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NPR

After Army, NPR ... Mel Ming Leads Sesame Street

Bermuda-born Mel Ming was recently named the new CEO of Sesame Workshop, the non-profit behind the legendary TV show aimed at preschool-aged kids. Ming speaks with Michel Martin about his winding and surprising journey to Sesame Street, which includes experiences in the U.S. Army during the Vietnam War era and at NPR. He also shares his big ambitions for Sesame Street.
NPR

The 'Informal Economy' Driving World Business

More than half of all employed people worldwide work off the books. And that number is expected to climb over the next decade. Investigative journalist Robert Neuwirth examines how the underground economy works in his book, Stealth of Nations.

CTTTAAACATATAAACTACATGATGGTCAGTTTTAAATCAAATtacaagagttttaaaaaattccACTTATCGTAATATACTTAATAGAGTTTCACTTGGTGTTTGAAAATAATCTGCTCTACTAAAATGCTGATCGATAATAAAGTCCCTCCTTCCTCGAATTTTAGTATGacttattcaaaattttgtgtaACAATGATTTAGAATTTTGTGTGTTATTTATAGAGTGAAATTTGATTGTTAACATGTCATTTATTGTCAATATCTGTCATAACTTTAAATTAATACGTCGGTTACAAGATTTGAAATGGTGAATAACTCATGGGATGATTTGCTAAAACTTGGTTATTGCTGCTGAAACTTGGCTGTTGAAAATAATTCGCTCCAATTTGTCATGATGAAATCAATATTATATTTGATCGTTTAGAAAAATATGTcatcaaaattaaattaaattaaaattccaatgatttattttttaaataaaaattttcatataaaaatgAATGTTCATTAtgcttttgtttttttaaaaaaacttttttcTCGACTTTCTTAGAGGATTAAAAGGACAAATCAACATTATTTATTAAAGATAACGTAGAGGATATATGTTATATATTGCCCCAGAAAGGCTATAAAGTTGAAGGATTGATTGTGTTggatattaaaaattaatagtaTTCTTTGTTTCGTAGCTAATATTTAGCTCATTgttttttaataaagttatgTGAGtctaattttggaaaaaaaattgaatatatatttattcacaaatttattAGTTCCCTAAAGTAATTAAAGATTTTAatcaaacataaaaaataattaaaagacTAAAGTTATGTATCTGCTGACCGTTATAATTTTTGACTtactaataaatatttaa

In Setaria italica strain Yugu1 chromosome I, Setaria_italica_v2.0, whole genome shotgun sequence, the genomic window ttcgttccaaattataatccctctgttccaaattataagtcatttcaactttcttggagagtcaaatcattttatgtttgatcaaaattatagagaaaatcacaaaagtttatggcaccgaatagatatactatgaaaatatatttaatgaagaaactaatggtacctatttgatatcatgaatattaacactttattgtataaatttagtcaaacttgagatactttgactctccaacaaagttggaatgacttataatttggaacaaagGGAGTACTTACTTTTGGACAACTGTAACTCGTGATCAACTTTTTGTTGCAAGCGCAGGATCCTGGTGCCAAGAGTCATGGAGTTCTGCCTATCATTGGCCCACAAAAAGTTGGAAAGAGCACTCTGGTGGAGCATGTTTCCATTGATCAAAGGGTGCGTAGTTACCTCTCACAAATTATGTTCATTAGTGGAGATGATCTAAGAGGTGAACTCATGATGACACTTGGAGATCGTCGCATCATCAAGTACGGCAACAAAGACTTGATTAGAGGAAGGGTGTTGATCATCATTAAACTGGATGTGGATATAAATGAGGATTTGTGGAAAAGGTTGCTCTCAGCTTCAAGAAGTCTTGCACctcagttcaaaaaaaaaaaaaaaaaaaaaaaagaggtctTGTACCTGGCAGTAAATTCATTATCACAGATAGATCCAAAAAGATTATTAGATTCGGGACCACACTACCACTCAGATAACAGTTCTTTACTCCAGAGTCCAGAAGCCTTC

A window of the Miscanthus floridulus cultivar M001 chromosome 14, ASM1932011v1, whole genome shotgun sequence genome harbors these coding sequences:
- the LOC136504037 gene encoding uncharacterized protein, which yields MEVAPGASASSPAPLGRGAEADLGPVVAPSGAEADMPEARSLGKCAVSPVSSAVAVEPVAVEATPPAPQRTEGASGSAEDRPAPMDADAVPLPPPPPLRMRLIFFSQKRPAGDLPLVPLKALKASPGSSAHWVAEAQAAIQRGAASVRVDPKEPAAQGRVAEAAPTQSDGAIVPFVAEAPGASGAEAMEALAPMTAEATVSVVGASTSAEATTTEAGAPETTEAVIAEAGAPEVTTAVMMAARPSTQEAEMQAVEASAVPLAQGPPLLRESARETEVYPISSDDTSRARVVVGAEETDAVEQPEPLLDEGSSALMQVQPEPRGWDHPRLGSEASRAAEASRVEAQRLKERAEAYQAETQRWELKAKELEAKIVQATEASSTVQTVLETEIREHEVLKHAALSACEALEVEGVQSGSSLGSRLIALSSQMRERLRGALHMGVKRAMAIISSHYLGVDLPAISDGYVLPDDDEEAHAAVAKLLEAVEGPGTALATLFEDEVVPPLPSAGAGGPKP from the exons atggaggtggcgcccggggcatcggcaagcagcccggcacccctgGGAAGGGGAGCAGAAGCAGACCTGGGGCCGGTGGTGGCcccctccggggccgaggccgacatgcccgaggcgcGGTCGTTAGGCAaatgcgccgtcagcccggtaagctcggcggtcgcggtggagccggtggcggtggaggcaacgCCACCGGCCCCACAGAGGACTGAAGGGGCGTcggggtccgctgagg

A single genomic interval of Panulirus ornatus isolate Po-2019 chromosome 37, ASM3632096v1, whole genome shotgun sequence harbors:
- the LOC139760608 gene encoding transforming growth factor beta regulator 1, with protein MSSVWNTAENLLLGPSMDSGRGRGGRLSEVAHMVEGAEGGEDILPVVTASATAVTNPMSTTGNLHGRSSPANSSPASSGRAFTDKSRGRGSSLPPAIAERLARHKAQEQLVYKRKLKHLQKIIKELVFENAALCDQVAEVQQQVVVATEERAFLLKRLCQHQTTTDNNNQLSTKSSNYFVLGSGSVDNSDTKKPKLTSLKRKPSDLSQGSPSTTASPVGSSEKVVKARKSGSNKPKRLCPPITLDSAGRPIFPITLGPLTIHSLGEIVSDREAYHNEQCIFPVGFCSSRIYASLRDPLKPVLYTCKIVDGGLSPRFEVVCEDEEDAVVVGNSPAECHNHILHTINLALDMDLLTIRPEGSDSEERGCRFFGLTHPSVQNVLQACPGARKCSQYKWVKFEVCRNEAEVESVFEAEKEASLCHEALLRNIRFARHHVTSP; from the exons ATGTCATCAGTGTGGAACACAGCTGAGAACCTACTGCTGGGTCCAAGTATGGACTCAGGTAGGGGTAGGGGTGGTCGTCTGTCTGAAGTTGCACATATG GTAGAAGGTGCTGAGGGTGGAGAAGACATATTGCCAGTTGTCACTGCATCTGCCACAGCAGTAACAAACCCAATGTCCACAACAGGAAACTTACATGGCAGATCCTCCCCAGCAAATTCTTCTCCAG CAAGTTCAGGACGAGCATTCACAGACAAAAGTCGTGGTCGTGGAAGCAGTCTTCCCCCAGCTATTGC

NPR

Reporting On The Front Lines Of Mexico's Drug War

Since 2006, 40,000 people have been murdered in Mexico as drug cartels battle each other and the Mexican military. Journalist Ioan Grillo traces how Mexico came to control drug trafficking in El Narco.
NPR

Jobs' Biography: Thoughts On Life, Death And Apple

After Steve Jobs was diagnosed with cancer, he asked Walter Isaacson to write his biography. The new book tells the personal story of the man behind the personal computer — from his childhood in California to his thoughts on family, friends, death and religion.
NPR

'Deadly Monopolies'? Patenting The Human Body

In a new book, medical ethicist Harriet Washington details how genes and tissues are increasingly being patented by pharmaceutical and biotechnology companies. Those firms, she argues, are focused more on their profits than on the medical needs of patients.

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